It's hard to miss the writing on the wall with these showstopping frames sketched in black permanent marker. Model the frame shapes after ornate versions of the real thing; use antique portrait frames for inspiration. Add diagonal lines at the corners to suggest depth. To highlight the differences in dimensions between your frames and art pieces, hang a three-dimensional sculpture or vase within one frame.
Perfect for a dorm room or rental, wall decals are a fun -- and removable -- way to add interest or define a space. This floor lamp and bookshelf decal gets a personalized touch when the book spines are embellished with bits of pretty scrapbook paper, held in place with double-stick tape. Decals work best on smooth walls. For a large decal like this one, begin applying the decal to the wall at the bottom of the design and work your way up. Follow package instructions for smoothing out bubbles and sealing edges.
Whimsical butterflies rest upon a graphic tree in this woodland scene on a vintage door. Use double-stick tape to tile the door’s inset panel with old book pages. Cut several pages of scrapbook paper with a faux bois (false wood) motif into a tree shape. If you’re uncomfortable cutting freehand, snap a photo of a tree, then enlarge, print, and trace it (or search for “tree images” online). Adhere the tree shapes to the book pages using double-stick tape. Sketch, then cut out butterflies from several colors of cardstock paper. Gently fold their wings upward and tape their bodies to the door.
This simple starburst can be re-created in a matter of hours. At a home center, select free paint chips in colors that coordinate with your space. Cut them into 1/2x2-inch strips. Use a compass to draw a 2-inch circle in the lower left-hand quadrant of a stretched canvas. Draw a 4-inch concentric circle around the first one (these will be your guides for applying the paint strips). Beginning in the upper right-hand quadrant of the canvas, adhere the strips to the canvas with a decoupage medium. They should appear to radiate out from the center of the penciled circles. As you work your way toward the circles, begin adding the darker strips. When you reach the 4-inch circle, attach only one end of the strip, allowing the other end to pop off the canvas to create depth. Finish in the center of the 2-inch circle with the darkest color.
Using black acrylic paint and a thin paintbrush, paint several vertical twigs and birds on a stretched canvas. Find a real twig that roughly matches the size of your hand-painted ones, then paint it with a bright color (we chose fiery orange). Hot-glue a bird, painted the same color, to the twig, then hot-glue the twig to the canvas.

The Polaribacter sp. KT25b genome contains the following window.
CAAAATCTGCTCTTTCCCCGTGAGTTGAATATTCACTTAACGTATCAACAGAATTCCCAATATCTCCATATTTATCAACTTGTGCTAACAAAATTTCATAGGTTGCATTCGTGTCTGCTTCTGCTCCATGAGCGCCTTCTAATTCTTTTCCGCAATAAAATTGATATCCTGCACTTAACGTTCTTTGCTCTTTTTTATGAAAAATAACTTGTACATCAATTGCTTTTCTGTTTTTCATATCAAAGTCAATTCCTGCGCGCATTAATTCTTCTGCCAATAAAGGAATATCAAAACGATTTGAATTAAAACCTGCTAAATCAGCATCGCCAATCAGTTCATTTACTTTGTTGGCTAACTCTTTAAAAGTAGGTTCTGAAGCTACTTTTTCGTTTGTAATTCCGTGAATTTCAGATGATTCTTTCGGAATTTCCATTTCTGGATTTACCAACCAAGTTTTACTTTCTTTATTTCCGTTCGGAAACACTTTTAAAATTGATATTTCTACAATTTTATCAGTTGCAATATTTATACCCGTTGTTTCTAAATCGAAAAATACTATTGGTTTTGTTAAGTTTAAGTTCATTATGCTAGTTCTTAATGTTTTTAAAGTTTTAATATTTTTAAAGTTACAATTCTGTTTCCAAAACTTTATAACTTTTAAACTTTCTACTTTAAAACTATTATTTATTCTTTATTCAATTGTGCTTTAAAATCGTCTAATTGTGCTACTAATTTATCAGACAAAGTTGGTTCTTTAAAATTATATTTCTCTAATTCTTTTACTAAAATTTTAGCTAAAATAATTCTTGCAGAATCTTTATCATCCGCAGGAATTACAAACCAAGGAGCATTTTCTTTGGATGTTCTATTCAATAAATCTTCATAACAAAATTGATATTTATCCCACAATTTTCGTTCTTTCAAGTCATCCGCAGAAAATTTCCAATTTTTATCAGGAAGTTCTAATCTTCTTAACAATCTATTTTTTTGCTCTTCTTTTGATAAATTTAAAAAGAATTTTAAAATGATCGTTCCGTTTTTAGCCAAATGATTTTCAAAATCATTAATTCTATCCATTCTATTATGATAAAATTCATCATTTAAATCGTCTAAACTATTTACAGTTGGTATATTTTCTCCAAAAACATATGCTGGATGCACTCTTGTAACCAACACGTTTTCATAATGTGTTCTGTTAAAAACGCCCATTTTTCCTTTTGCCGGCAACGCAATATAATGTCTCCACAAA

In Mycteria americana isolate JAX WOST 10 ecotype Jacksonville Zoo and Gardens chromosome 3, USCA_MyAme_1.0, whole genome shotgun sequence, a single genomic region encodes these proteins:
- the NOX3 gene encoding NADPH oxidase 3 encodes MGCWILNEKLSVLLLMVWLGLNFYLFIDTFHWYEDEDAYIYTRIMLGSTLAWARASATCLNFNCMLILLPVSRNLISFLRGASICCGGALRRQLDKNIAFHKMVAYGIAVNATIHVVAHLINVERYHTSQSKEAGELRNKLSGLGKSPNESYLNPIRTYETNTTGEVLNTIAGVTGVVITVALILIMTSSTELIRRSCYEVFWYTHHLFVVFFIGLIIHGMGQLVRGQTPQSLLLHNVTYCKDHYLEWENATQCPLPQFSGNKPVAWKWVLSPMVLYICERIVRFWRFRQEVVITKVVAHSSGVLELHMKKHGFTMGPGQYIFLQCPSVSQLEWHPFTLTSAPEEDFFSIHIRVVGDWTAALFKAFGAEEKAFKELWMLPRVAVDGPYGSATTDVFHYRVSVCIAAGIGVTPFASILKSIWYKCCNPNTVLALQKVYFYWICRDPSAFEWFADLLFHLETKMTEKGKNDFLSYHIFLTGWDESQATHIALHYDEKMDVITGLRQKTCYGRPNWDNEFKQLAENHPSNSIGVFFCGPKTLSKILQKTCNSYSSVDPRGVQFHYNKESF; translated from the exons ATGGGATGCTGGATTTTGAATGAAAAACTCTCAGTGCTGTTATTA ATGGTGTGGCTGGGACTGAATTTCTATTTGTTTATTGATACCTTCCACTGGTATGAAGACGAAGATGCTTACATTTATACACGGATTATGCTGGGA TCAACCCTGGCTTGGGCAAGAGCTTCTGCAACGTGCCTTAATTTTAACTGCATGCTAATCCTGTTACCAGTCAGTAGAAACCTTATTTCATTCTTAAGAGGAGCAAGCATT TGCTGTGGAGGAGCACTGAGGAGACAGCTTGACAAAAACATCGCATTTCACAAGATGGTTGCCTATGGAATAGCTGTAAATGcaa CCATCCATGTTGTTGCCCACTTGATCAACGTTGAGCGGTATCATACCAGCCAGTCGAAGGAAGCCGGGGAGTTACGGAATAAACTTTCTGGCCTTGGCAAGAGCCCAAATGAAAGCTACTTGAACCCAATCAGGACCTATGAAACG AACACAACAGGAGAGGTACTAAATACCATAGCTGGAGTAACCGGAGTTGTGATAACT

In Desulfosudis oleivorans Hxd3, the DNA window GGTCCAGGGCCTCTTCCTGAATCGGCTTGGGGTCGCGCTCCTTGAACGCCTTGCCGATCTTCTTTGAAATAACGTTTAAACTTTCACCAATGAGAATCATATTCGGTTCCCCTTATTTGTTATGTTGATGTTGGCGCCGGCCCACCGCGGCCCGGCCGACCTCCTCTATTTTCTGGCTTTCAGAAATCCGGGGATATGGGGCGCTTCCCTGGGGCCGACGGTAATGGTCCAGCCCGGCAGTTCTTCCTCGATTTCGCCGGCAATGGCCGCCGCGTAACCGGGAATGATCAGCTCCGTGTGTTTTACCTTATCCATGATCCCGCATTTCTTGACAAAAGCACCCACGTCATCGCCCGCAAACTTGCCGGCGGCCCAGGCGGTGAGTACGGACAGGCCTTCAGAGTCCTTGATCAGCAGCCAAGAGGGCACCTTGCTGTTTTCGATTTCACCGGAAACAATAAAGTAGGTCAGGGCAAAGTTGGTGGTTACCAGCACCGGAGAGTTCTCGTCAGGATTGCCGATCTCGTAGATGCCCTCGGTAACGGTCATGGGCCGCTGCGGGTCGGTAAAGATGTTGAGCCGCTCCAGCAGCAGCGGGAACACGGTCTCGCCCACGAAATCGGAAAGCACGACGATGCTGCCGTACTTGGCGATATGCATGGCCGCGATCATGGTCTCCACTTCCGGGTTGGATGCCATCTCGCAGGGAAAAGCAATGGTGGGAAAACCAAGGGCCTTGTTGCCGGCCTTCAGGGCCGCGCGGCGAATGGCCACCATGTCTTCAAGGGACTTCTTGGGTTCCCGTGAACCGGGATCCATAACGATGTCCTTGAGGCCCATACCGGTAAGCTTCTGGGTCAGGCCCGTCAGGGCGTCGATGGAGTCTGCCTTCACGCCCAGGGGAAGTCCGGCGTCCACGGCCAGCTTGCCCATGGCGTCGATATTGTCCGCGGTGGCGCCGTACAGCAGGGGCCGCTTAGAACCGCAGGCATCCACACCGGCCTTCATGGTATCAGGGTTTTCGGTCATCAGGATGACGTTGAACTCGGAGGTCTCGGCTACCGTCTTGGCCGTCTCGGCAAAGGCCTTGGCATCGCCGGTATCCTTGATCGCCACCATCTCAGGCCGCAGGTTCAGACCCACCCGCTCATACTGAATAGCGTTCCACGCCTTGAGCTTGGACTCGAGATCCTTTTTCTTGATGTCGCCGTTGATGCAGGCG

Arranged in an organic line that seems to bubble up from the baseboard, these paint-dipped lids are a quick and easy way to amp up the interest on a blank wall. Purchase new paint can lids at crafts or hobby stores. Clean the lids, then use painter’s tape to mask off a section of each lid. Simply paint the exposed section in the color of your choice; let the lids dry overnight. When they’re dry, attach them to the wall using removable poster-hanging strips.
This striking art project is sure to grab attention in any room of the house. Using a pencil, lightly sketch several loose, abstract flower petals on a stretched canvas. Begin filling in the petals using acrylic paint in bold colors. While the paint is still wet, use a complementary color to add and blend highlights to the center of each flower. When all of the paint is dry, outline each flower using a thick, black marker.
To re-create this project, start by adhering masking tape of various widths in straight, random, graphic patterns to a stretched canvas. Squeeze four colors of acrylic paint onto a palette. Dip your brush into the lightest color and apply it to the top left-hand quadrant of the canvas with short, choppy brush strokes. When you have a portion of the canvas colored in your first color, dip the same brush into your second color. Apply the paint in the same manner. As you continue working with the second color, it will become the dominant tone. Repeat that process with the remaining colors. The result will be a gradient that blends from the top left to the bottom right. Let the paint dry overnight. Remove the masking tape.
Elevate ho-hum floor-stripping pads by displaying them in an abstract arrangement on the wall. Add a splash of color to the display by spray-painting one of the floor pads with latex paint in the color of your choice (we chose brick red). Affix the pads to the wall with a couple of small nails or picture-hanging strips.